Monday-Wednesday, February 15-17
A mini-bus picked us up Monday morning for our three-hour ride to Halong Bay, a UNESCO World Heritage Site comprised of over 3,000 limestone islands jutting out of the Gulf of Tonkin. Having heard others rave about the dramatic scenery we knew we’d be remiss not to add this to our destination list. So, we signed on for a two-night sleepover on one of the multitude of wooden boats or junks carting tourists around and about this bay.
About halfway to the coast we halted at a rest stop, which happened to be a factory store for crafts and souvenirs manufactured on the premises by disabled Vietnamese. The most impressive were the huge stone monoliths created outdoors…
out of a huge junk pile of stones.
Marveling at the techniques we also understood that regulations regarding workers’ health didn’t appear a huge priority as we watched jackhammering without ear protection
and grinding without eye protection.
Wondering how on earth they expected foreigners to purchase one of these statues for their homes, we noticed a large display board listing shipping details to major destinations per country. And, no, we didn’t buy a jovial Buddha for our garden…
Arriving at the cruiser port at Halong City we joined the other tourists milling about as skiffs exchanged their loads of previous boaters with new ones such as us. Within fifteen minutes we landed aboard our ship and headed out to cruise around the impressive vista of rugged rocks, many studded with green vegetation.
What we hadn’t really counted on was how cold it was. For some reason I kept expecting the weather to be hot and humid because that’s been my perception when contemplating traveling in SE Asia. Even knowing there’d been unprecedented freezing temperatures in northern Vietnam’s mountains I still held onto my expectations of heat and sun. It’s also how I made a mistake in telling Max there was no need to pack his long underwear…
But, just as our time in Laos proved my climate prediction false, so did our boating excursion. Not only was it not hot, it wasn’t even warm. And, throughout our cruise we found ourselves huddling with others in the seemingly unheated lounge ordering hot coffee and hot tea. Fortunately our rooms had heaters with our tour leader instructing us on how to turn them on and up.
Yet, the views were mesmerizing, in part due to Vietnam maintaining the pristine nature of this site. Other than the large number of cruise boats, the bay’s occupants consisted of a few floating fishing villages, oyster farming for food and pearls
and persistent women selling snacks and souvenirs to tourists.
To keep passengers entertained the cruising company organized several group events, one being a visit to Hang Sung Sot (Cave of Surprises). Discovered in 1901 the cave’s first tourists were allowed into the space 1993 after the constructing of safe paths and openings. The large interior, secure walkways, and lighting ensured this was my kind of spelunking.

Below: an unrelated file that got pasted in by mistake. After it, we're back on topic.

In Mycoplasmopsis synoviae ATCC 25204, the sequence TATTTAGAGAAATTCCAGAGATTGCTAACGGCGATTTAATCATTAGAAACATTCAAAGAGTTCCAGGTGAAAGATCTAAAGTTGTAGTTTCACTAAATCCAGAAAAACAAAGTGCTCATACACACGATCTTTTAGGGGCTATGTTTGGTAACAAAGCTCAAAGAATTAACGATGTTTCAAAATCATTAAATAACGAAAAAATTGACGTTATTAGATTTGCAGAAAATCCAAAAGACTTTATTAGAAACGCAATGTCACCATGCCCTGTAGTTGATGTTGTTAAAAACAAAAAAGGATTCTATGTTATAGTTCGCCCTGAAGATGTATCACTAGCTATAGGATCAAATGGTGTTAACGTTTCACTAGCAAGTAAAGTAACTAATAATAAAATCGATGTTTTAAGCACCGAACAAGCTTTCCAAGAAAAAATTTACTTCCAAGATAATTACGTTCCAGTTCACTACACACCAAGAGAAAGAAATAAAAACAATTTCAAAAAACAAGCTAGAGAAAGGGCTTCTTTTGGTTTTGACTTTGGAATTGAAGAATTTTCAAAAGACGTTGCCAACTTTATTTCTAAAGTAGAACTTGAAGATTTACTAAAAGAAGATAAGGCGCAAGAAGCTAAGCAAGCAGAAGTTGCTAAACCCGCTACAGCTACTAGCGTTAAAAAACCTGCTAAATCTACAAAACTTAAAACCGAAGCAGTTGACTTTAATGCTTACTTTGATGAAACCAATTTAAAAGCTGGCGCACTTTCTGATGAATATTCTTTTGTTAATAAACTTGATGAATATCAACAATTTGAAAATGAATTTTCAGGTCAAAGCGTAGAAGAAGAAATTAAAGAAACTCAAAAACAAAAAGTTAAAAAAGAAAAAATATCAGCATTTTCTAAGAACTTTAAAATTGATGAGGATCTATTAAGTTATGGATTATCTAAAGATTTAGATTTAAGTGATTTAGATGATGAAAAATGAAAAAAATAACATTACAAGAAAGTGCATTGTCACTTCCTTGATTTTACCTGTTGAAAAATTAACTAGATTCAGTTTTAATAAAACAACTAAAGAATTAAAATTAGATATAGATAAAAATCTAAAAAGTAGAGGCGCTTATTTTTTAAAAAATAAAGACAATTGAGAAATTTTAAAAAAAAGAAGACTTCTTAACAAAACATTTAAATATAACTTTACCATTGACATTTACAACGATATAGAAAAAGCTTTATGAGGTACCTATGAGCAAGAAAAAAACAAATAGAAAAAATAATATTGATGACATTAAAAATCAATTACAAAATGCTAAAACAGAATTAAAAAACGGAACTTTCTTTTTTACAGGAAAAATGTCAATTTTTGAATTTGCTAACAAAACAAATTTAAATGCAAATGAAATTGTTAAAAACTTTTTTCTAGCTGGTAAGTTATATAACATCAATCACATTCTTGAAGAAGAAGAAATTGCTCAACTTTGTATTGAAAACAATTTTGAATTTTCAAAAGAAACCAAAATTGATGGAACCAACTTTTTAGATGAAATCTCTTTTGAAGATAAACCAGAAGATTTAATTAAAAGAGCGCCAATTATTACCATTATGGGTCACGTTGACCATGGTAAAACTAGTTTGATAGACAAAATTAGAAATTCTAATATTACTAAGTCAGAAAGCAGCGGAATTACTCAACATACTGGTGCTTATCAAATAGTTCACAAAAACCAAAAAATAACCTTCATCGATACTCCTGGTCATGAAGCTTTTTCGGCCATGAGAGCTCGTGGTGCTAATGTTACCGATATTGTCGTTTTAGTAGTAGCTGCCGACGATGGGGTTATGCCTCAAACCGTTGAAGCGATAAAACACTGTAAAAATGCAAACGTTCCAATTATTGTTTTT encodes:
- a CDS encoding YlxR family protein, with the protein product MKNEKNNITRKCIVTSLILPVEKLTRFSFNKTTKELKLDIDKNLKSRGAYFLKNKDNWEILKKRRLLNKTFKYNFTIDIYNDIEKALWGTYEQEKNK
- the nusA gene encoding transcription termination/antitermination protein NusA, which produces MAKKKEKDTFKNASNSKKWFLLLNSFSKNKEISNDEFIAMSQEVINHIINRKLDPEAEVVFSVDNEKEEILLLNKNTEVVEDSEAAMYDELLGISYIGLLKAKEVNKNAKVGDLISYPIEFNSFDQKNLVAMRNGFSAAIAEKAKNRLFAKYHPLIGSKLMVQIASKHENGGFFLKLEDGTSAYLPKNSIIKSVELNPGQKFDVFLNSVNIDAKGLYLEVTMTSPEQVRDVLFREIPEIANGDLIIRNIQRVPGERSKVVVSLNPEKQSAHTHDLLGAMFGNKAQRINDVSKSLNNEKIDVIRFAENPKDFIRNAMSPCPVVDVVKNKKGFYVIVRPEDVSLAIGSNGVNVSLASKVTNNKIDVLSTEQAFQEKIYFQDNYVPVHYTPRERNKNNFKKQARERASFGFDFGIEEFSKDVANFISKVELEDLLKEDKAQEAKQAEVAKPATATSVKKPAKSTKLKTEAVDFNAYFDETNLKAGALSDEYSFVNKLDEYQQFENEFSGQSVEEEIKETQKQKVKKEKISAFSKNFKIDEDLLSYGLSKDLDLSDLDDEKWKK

Yet, I’m always thankful to be out from under rocks; and, like the other tourists we posed for a backlit portrait looking out over the bay (you had to climb a bit to get to the cave opening):
When asking our guide how Halong Bay was created he said it was complicated. He tried to make it as simple as possible, which I’ll relate here: over the past 500 million years the sea ebbed and flowed with underlying teutonic plates pushing and shoving, causing flooding, erosion and mountainous limestone build-up of over 3,000 feet thick. From 67 million to 9,000 B.C.E. mountain-forming and erosion created the features seen today in Halong Bay including the caves caused by water seeping through cracks in the mountains.
In the past 1,000 years the water’s become saltier and coral grew with the end result being a karst topography, which I’ve since read is landscape formed by the withering away of soluble rocks. If only time-lapsed video was available 500 million years ago… or, our friend Joanne U., a geologist who could explain all of these wonders.
The next day those who were staying for a second night went kayaking. Thinking of getting into a tipsy watercraft on a cold, gray day didn’t exactly engender feelings of ‘oh boy! what fun!’; however, since this was one of the primary reasons we signed on for two-days, I knew I’d regret not doing so. So, our great guide (Dan Dang Tran, who had taken over from the first one), Max, two honeymooners from New Zealand, and I plopped ourselves into two-person kayaks and pushed off from the mothership.
And, what a great way to spend time on this bay! Because our cruise took us a bit further than most other boats and due to our guide’s getting us up and out fairly early, our paddling took us through open-ended caves into deserted coves and back out again.
In one we spotted monkeys (later found out to be macques) foraging for their breakfast and sea eagles riding thermals.
Eventually we were joined by other kayakers enjoying splashing about as we all tried to coordinate strokes with our partners. After several hours it was time for our next jaunt, which was visiting Halong Pearl Farm, a saltwater pearl grower.